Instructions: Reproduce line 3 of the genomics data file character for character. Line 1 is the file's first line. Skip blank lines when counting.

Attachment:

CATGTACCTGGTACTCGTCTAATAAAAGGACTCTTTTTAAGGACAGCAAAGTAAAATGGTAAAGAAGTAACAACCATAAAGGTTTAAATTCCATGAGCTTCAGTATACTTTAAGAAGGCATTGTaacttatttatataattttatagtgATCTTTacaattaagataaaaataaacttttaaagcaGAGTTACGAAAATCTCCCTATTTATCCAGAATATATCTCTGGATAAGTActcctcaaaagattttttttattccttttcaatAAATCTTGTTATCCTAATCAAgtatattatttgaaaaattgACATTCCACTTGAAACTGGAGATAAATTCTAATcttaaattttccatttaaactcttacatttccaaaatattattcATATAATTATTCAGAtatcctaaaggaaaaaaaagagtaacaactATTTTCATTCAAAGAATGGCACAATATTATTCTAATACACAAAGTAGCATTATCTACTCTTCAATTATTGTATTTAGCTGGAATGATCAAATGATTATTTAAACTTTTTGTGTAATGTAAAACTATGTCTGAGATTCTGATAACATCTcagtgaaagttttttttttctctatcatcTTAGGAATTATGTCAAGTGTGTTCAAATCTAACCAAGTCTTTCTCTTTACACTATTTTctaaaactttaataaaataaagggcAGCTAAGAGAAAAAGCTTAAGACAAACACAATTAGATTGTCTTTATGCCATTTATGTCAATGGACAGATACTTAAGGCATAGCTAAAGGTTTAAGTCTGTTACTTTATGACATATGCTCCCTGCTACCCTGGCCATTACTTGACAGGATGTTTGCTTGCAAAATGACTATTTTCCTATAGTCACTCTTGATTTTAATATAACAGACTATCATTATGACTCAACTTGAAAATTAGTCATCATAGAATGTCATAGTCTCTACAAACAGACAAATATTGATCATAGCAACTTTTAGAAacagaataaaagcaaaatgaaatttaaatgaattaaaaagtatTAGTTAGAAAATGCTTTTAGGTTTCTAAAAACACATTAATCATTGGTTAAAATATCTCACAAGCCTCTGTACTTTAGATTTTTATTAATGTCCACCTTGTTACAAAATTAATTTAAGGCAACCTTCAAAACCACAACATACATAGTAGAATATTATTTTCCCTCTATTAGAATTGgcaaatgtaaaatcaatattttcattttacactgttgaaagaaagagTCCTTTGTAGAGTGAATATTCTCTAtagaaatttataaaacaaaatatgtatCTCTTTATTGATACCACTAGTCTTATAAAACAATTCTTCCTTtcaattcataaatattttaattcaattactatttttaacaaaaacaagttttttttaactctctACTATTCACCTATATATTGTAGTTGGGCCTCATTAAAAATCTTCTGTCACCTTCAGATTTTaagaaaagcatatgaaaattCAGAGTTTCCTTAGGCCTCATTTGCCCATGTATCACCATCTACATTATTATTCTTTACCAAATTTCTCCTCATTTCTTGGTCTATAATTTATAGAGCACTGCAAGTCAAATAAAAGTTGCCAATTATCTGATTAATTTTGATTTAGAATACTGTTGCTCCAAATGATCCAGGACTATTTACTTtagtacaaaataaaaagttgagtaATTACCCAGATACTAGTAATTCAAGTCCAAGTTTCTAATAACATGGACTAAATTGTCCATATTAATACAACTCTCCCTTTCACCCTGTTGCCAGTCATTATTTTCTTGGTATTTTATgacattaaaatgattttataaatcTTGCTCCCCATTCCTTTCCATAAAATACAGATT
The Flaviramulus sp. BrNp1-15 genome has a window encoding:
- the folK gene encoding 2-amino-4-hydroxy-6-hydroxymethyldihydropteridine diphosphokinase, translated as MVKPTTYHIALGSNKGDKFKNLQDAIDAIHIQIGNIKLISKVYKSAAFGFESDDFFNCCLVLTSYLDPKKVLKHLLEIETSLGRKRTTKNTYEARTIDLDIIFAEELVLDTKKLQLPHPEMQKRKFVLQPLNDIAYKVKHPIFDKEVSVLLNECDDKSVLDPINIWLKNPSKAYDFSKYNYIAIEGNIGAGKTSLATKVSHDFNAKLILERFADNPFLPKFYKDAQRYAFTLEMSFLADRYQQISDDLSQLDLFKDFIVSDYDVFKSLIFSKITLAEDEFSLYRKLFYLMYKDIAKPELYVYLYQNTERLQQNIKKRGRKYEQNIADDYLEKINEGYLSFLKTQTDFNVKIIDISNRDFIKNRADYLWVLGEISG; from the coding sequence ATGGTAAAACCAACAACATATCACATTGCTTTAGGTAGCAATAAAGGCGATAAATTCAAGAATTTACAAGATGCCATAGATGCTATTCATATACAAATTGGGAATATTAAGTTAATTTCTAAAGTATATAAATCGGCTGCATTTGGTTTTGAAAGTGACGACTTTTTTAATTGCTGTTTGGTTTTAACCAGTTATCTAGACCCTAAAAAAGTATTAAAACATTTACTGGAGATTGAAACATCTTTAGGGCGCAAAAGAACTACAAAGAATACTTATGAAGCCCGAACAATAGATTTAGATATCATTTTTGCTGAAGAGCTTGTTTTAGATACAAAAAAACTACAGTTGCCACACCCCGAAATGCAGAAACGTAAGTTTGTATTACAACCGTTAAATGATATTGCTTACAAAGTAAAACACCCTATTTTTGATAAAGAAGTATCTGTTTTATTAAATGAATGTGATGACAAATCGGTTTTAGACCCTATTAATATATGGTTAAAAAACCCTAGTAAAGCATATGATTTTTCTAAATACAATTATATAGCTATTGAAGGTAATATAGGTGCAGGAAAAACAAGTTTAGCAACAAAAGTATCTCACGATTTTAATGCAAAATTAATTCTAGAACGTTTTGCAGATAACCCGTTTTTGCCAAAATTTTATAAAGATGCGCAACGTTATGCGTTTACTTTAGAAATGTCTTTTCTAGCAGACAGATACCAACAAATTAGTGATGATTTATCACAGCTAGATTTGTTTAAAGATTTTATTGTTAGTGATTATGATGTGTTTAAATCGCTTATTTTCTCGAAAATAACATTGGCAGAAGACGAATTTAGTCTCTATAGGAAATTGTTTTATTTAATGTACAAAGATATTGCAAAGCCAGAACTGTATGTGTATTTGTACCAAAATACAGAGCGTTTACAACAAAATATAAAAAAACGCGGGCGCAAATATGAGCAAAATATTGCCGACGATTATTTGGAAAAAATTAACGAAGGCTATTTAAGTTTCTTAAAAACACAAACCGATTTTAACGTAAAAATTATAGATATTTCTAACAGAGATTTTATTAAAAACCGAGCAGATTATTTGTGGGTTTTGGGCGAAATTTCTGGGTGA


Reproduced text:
- the folK gene encoding 2-amino-4-hydroxy-6-hydroxymethyldihydropteridine diphosphokinase, translated as MVKPTTYHIALGSNKGDKFKNLQDAIDAIHIQIGNIKLISKVYKSAAFGFESDDFFNCCLVLTSYLDPKKVLKHLLEIETSLGRKRTTKNTYEARTIDLDIIFAEELVLDTKKLQLPHPEMQKRKFVLQPLNDIAYKVKHPIFDKEVSVLLNECDDKSVLDPINIWLKNPSKAYDFSKYNYIAIEGNIGAGKTSLATKVSHDFNAKLILERFADNPFLPKFYKDAQRYAFTLEMSFLADRYQQISDDLSQLDLFKDFIVSDYDVFKSLIFSKITLAEDEFSLYRKLFYLMYKDIAKPELYVYLYQNTERLQQNIKKRGRKYEQNIADDYLEKINEGYLSFLKTQTDFNVKIIDISNRDFIKNRADYLWVLGEISG; from the coding sequence ATGGTAAAACCAACAACATATCACATTGCTTTAGGTAGCAATAAAGGCGATAAATTCAAGAATTTACAAGATGCCATAGATGCTATTCATATACAAATTGGGAATATTAAGTTAATTTCTAAAGTATATAAATCGGCTGCATTTGGTTTTGAAAGTGACGACTTTTTTAATTGCTGTTTGGTTTTAACCAGTTATCTAGACCCTAAAAAAGTATTAAAACATTTACTGGAGATTGAAACATCTTTAGGGCGCAAAAGAACTACAAAGAATACTTATGAAGCCCGAACAATAGATTTAGATATCATTTTTGCTGAAGAGCTTGTTTTAGATACAAAAAAACTACAGTTGCCACACCCCGAAATGCAGAAACGTAAGTTTGTATTACAACCGTTAAATGATATTGCTTACAAAGTAAAACACCCTATTTTTGATAAAGAAGTATCTGTTTTATTAAATGAATGTGATGACAAATCGGTTTTAGACCCTATTAATATATGGTTAAAAAACCCTAGTAAAGCATATGATTTTTCTAAATACAATTATATAGCTATTGAAGGTAATATAGGTGCAGGAAAAACAAGTTTAGCAACAAAAGTATCTCACGATTTTAATGCAAAATTAATTCTAGAACGTTTTGCAGATAACCCGTTTTTGCCAAAATTTTATAAAGATGCGCAACGTTATGCGTTTACTTTAGAAATGTCTTTTCTAGCAGACAGATACCAACAAATTAGTGATGATTTATCACAGCTAGATTTGTTTAAAGATTTTATTGTTAGTGATTATGATGTGTTTAAATCGCTTATTTTCTCGAAAATAACATTGGCAGAAGACGAATTTAGTCTCTATAGGAAATTGTTTTATTTAATGTACAAAGATATTGCAAAGCCAGAACTGTATGTGTATTTGTACCAAAATACAGAGCGTTTACAACAAAATATAAAAAAACGCGGGCGCAAATATGAGCAAAATATTGCCGACGATTATTTGGAAAAAATTAACGAAGGCTATTTAAGTTTCTTAAAAACACAAACCGATTTTAACGTAAAAATTATAGATATTTCTAACAGAGATTTTATTAAAAACCGAGCAGATTATTTGTGGGTTTTGGGCGAAATTTCTGGGTGA